Global etiquette: Never ask about someone else’s wife in the Middle East

Mark Twain once said “Travel is fatal to prejudice, bigotry and narrow-mindedness, and many of our people need it sorely on these accounts.”

And when in Rome, do as the Romans do. This is (and if it isn’t, should be) the universal law of traveling. How else would you truly to understand the customs, practices and habits of your host country?

Traveling the world is exciting but you don’t want to explore looking like a fish-out-of-the-pan tourist. Here are 6 ways to avoid culture shock:

1.    In Italy, never drink a cappuccino after noon.
It’s 3pm. You’re sitting in a lovely Italian street café. A waitress comes along and, with a heavy Italian accent, asks what you would like to order. With a smile, you ask for their in-house blend of cappuccino. Her friendly expression changes, she smiles awkwardly and says, ‘of course, signora’ and you’re left sitting there wondering what you could have possibly said that caused awkwardness.

Here’s what: In Italy, cappuccino is considered a breakfast drink and, according to Amanda Ruggeri, you certainly won’t see an Italian ordering a cappuccino after noon.

2.    In China, treat business cards with kid gloves.
If you’re to expand your business network in any other country why not do so in the world’s leading economy, right? Yes, Ma’am! Perhaps their economic strength has something to do with them handling their business cards as the greatest representation of one’s self? Ruchika Tulshyan advises accepting or offering business cards with both hands and study it carefully –even if you’re just acting.

3.    In Russia, if you open a bottle of vodka, if must be finished.
Okay, okay. This isn’t exactly a law. It’s simply a case of ‘it just happened.’ This is fun, right? But this can easily lead to one hell of a night and in the morning, what do Russians use as a best hangover cure? Surely, you saw this one coming: MORE VODKA. According to Russian Life, it’s the old “hair of the dog that bit ya” theory. You could always opt for pickle brine (blegh) but a shot of vodka is always a more devilish kind of fun.  

4.    In the Middle East, never ask about someone’s wife.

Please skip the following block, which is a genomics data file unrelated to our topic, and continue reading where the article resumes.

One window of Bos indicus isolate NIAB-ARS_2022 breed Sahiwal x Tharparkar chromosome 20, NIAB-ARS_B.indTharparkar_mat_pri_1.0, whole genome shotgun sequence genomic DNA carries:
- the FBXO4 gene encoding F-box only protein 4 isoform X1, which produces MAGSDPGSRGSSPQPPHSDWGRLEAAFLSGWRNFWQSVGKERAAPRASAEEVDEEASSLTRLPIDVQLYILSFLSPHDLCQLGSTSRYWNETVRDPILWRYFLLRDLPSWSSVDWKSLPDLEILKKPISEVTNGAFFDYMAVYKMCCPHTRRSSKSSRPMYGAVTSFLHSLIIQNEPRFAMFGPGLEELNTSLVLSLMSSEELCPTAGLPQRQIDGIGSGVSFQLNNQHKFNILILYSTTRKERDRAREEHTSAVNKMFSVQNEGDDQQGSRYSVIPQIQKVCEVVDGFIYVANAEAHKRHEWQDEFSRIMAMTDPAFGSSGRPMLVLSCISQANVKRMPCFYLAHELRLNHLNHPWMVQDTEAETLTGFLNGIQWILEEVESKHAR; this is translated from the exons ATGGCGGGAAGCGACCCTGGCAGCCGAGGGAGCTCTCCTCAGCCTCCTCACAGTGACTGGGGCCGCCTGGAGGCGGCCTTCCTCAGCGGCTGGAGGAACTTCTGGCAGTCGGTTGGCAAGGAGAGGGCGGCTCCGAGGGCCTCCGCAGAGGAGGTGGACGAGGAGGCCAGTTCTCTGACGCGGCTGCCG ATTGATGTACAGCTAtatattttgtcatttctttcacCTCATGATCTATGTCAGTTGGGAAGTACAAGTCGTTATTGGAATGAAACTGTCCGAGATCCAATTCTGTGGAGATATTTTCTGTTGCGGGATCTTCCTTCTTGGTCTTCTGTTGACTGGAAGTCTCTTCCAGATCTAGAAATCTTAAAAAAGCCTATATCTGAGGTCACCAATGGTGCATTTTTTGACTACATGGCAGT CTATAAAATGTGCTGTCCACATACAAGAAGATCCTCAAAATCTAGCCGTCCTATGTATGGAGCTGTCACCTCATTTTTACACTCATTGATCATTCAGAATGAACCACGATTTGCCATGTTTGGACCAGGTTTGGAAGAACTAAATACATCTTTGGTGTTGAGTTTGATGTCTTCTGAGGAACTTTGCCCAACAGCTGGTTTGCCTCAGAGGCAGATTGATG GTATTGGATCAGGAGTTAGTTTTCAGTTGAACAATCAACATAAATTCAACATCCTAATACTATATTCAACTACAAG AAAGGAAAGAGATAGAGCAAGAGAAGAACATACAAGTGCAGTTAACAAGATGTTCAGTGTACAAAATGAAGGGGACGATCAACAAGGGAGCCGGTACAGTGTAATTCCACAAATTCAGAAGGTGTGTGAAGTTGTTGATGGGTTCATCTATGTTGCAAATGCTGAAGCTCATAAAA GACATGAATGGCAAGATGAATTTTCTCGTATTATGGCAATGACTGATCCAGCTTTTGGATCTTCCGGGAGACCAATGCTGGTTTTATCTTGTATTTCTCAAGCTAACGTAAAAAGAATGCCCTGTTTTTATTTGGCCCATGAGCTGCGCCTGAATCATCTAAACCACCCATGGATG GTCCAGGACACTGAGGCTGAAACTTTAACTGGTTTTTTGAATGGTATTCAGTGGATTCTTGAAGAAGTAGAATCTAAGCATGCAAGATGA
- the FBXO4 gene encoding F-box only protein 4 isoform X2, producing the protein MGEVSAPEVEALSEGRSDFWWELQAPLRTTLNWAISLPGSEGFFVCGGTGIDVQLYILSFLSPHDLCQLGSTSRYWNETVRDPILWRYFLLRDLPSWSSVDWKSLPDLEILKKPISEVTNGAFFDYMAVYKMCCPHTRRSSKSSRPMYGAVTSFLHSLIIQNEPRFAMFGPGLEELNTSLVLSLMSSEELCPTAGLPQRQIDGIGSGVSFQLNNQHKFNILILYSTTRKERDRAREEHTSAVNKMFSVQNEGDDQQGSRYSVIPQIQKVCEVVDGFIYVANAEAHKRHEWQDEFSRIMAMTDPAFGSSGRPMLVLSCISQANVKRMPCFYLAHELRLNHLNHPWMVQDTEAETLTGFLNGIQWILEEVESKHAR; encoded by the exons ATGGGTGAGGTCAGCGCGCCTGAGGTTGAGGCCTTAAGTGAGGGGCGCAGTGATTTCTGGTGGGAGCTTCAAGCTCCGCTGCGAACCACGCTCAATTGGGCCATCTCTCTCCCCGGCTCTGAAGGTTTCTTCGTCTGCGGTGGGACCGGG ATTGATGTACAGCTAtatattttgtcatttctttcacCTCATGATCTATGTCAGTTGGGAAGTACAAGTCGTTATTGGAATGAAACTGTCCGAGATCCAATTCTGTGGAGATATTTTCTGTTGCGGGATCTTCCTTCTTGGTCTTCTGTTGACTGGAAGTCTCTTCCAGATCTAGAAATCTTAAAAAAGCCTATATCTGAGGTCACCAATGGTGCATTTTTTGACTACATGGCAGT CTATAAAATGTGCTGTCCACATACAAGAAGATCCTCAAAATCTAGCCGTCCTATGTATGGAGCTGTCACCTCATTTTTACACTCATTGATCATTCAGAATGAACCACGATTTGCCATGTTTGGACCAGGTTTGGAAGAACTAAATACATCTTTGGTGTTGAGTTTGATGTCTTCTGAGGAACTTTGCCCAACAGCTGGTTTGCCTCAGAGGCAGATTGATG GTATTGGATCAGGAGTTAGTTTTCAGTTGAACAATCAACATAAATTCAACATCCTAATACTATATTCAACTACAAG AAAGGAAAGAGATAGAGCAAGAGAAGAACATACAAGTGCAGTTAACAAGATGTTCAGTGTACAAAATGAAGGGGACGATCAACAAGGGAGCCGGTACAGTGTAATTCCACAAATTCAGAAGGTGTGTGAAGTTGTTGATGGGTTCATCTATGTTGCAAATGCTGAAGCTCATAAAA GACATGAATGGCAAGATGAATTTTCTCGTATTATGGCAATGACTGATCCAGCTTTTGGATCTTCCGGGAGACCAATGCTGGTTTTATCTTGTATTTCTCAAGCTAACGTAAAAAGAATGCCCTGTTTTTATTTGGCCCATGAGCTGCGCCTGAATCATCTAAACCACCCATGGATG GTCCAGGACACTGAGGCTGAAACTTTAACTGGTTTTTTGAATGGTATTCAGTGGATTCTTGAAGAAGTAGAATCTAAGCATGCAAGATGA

‘How is your son and your wi… eh, yeah, how is your son doing?’
In Arab countries, women are typically treated subordinately to that of their male counterpart. This we’ve observed. According to Ruchika Tulshyan you should not engage in conversation nor ask about them. A Freedoms Fortress agency handbook, page 9 states that asking a man about his wife or another female family member or even shaking hands with a woman could place her in danger.

5.    In Asia, knowing when it is gifting time is everything.
You wouldn’t want your genuine and pure intentions to seem like a bribe or to be taken offensively, right? So, when presenting someone with a gift in Asia, do so at the end of your meeting. You should also make damn sure to first do your research on what to give to someone from respective countries.

6.    Don’t be an Ivan Misner.
Standardize your English or get to know the local slang or dialect. The very least thing you wish to do is have someone completely misunderstand your intentions. Something like this happened to Entreprenuer contributor Ivan Misner. When assuring someone that he’d ‘keep them in the loop’ regarding business, the person heard was ‘they’ll keep him pregnant.’ Woah! Misner assures that this is not at all what he meant.   Use this basic tip: Get to know the local dialect or use standardized English

home and away, travel
Gif: Tumblr

Have you offended customs or traditions while travelling abroad or have you experienced something extraordinary while travelling? We’d love to hear about it! Email us.

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